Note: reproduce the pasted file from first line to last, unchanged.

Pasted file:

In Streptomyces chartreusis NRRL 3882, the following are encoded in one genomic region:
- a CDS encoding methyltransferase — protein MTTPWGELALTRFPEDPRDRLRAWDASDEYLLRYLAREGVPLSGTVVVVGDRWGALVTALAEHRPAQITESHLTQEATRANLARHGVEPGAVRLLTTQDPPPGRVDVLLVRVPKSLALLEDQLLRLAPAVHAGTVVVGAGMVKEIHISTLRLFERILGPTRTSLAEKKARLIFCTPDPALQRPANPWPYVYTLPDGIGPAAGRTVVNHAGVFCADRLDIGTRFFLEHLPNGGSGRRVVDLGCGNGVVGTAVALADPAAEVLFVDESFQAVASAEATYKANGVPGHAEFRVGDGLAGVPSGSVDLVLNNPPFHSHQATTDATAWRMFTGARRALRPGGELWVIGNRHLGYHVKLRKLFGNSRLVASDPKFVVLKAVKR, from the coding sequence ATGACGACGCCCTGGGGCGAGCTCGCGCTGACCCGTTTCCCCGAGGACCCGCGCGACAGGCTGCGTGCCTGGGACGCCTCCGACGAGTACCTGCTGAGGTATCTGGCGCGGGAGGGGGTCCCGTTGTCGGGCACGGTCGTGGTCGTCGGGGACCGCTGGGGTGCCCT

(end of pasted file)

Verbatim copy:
In Streptomyces chartreusis NRRL 3882, the following are encoded in one genomic region:
- a CDS encoding methyltransferase — protein MTTPWGELALTRFPEDPRDRLRAWDASDEYLLRYLAREGVPLSGTVVVVGDRWGALVTALAEHRPAQITESHLTQEATRANLARHGVEPGAVRLLTTQDPPPGRVDVLLVRVPKSLALLEDQLLRLAPAVHAGTVVVGAGMVKEIHISTLRLFERILGPTRTSLAEKKARLIFCTPDPALQRPANPWPYVYTLPDGIGPAAGRTVVNHAGVFCADRLDIGTRFFLEHLPNGGSGRRVVDLGCGNGVVGTAVALADPAAEVLFVDESFQAVASAEATYKANGVPGHAEFRVGDGLAGVPSGSVDLVLNNPPFHSHQATTDATAWRMFTGARRALRPGGELWVIGNRHLGYHVKLRKLFGNSRLVASDPKFVVLKAVKR, from the coding sequence ATGACGACGCCCTGGGGCGAGCTCGCGCTGACCCGTTTCCCCGAGGACCCGCGCGACAGGCTGCGTGCCTGGGACGCCTCCGACGAGTACCTGCTGAGGTATCTGGCGCGGGAGGGGGTCCCGTTGTCGGGCACGGTCGTGGTCGTCGGGGACCGCTGGGGTGCCCT